Chapter 16 is short and sweet. It uses interviews with solid professionals to ensure that readers really understand what it takes to put the contents of this book into practice. The book is especially useful in today’s investing world. History does seem to be repeating itself with 40-year highs in inflation, turmoil on the world stage, and forecasts (at least as of this writing) of a recession. The techniques and content provided by Greg are timeless, but especially important in the difficult investing environment today. Throughout the 2000’s investing and trading looked easy. But “never mistake a bull market for brains” is never truer than it is now. Investing today and earning solid returns requires more than luck now. Chapter 15 provides readers with practical knowledge on putting your investing on the right track in today’s marketplace. His advice on developing objective rules and discipline will be key to building your own system that works. The text has great advice and guidance on measuring risk and setting sell criteria to avoid large drawdowns. This chapter is replete with charts and tables that demonstrate these key tools.
In summary, you would be hard pressed to find a more well-written text that thoroughly explains why markets work the way they do. It provides readers with a solid understanding of the fallacies that exist about markets and instead provides a commonsense approach to truly understand, in an intuitive way, what is going on in the world of investing, markets and trading. The coverage of technical analysis avoids the faddish models often promoted by charlatans and instead gives readers a useful understanding of the real purposes of technical analysis. The last section of the book gives a practical and useful guide for building a rules-based trading system culminating in trend analysis and how to build your own successful system for investing. This book is full of great anecdotes, useful tips and is an easy read. It is a highly valuable read for everyone from part-time investors to highly experienced money managers. I am certain everyone will find practical and effective content that will change your thinking about markets and trading and enhance your performance.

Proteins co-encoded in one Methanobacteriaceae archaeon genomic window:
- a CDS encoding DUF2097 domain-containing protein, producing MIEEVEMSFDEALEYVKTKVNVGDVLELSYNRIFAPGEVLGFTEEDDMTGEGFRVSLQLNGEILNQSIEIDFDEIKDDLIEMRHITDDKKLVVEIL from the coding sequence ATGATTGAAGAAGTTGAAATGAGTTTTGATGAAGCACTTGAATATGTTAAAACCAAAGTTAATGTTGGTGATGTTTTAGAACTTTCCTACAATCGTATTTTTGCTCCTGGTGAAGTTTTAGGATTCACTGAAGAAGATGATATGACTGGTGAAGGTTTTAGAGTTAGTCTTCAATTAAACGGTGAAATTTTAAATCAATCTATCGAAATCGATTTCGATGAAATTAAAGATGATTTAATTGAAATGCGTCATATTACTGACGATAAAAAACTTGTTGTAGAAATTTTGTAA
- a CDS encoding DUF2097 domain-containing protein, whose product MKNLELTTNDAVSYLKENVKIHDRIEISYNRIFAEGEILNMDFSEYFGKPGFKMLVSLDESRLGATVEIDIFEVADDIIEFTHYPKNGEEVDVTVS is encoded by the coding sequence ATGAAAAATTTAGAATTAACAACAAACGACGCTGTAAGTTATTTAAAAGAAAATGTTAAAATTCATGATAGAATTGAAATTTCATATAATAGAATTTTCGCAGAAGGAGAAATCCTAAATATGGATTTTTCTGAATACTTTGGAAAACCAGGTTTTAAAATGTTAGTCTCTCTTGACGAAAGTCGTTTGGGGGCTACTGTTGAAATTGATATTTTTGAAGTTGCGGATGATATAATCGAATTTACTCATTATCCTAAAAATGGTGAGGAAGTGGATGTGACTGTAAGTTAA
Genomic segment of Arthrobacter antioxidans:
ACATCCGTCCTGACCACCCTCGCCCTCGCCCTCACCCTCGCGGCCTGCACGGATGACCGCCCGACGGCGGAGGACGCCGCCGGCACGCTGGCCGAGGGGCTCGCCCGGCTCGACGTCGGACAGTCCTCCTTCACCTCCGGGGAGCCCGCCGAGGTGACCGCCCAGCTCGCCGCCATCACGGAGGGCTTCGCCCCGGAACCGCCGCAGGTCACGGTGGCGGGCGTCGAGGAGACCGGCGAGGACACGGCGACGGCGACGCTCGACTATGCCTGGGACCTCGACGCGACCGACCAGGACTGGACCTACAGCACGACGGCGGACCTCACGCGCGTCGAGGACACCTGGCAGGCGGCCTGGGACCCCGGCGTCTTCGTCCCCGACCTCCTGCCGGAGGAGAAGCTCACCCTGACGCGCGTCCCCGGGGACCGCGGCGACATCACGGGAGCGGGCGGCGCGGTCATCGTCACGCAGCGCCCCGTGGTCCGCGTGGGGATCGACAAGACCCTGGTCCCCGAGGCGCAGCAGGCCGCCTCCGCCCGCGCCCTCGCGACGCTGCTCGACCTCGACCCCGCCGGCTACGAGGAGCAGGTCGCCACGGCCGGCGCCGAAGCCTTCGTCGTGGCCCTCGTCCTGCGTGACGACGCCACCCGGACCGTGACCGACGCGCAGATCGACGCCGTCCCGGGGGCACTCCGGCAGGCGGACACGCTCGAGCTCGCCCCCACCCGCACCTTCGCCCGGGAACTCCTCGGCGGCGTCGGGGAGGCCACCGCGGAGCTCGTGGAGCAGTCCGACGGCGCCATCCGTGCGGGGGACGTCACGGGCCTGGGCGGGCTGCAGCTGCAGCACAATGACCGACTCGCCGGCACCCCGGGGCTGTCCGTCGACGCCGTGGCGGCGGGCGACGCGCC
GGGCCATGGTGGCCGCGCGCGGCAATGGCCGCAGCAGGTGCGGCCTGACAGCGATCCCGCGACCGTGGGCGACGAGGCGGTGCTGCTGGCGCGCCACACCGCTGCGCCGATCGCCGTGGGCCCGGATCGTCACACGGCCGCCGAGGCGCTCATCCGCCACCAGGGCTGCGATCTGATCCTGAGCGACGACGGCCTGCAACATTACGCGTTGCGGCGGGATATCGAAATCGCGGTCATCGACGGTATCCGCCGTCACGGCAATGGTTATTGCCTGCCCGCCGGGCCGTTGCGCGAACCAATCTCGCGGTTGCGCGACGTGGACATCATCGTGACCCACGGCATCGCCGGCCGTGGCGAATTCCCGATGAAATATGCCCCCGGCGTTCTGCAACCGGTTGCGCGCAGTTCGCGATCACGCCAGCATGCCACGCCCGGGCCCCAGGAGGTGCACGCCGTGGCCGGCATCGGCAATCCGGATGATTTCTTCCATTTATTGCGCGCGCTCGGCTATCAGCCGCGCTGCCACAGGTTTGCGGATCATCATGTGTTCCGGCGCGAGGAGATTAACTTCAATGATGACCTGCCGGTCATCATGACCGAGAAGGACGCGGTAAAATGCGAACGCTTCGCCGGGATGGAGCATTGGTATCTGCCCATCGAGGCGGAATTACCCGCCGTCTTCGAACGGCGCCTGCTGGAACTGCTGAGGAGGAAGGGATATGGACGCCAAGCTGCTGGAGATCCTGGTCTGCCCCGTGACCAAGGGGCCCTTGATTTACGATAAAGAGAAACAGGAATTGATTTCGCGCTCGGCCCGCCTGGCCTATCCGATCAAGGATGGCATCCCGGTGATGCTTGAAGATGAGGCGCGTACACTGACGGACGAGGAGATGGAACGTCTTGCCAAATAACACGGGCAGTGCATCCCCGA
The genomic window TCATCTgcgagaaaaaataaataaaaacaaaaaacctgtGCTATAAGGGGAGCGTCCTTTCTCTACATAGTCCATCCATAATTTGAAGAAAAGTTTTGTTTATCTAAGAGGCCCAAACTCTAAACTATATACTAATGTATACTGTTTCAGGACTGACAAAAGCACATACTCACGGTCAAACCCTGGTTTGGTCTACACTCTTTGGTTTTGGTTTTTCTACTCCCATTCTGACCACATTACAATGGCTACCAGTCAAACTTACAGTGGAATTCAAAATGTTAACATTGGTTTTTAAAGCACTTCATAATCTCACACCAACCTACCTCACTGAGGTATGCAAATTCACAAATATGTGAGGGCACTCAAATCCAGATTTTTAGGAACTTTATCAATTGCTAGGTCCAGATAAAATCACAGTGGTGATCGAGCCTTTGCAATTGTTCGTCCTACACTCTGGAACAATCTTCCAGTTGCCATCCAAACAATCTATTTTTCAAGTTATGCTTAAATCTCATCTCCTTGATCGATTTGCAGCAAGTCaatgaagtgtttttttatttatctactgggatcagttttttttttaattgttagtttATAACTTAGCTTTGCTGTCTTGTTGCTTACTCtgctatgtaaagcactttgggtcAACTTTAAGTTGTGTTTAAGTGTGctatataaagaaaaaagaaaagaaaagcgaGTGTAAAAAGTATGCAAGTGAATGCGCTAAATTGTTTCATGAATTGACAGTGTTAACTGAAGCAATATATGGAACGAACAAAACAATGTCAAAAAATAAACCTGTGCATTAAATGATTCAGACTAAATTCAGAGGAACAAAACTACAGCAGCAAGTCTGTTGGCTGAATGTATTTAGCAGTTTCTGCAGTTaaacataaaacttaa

Dr. Mark Holder is a consultant in financial markets, providing services to leading global Investment Banks, Exchanges, and Commodity Firms. He is also a lead partner for a proprietary trading firm located in Hong Kong. He has prior experience as the Director of Research and Product Development at two Exchanges, as well as Managing Director for a leading financial training company. His background also includes 14 years of teaching experience at the masters and PhD levels. While at the university he was the Chairman of the Department of Finance and Program Director of the Master Science in Financial Engineering program.
Dr. Holder has designed and conducted training programs for a wide range of clients including Goldman Sachs, Merrill Lynch, Barclays, Reuters, Dubai Financial Services Authority, CSRC, Guotai Junan, Aberdeen Asset Management and many other leading financial institutions for the past 15 years. These programs have covered a wide variety of topics, including Derivatives, Risk Management and Financial Modeling, for audiences such as Analysts and Associates to Managing Directors and Vice Chairs. He has also offered courses for Practical Training requirements and client-based courses as well.
Dr. Holder is also an accomplished author. His publication record includes more than 50 articles in leading journals. He was the Editor of the journal Review of Futures Markets, a leading academic journal covering the field of derivatives and markets for over 10 years. Mark has significant prior experience working in fixed incomes and derivatives from the CBOT and as a trader. He has firsthand knowledge of market practices and operations. His evaluations show he can convey this information is an intuitive way to participants to maximize their understanding and knowledge.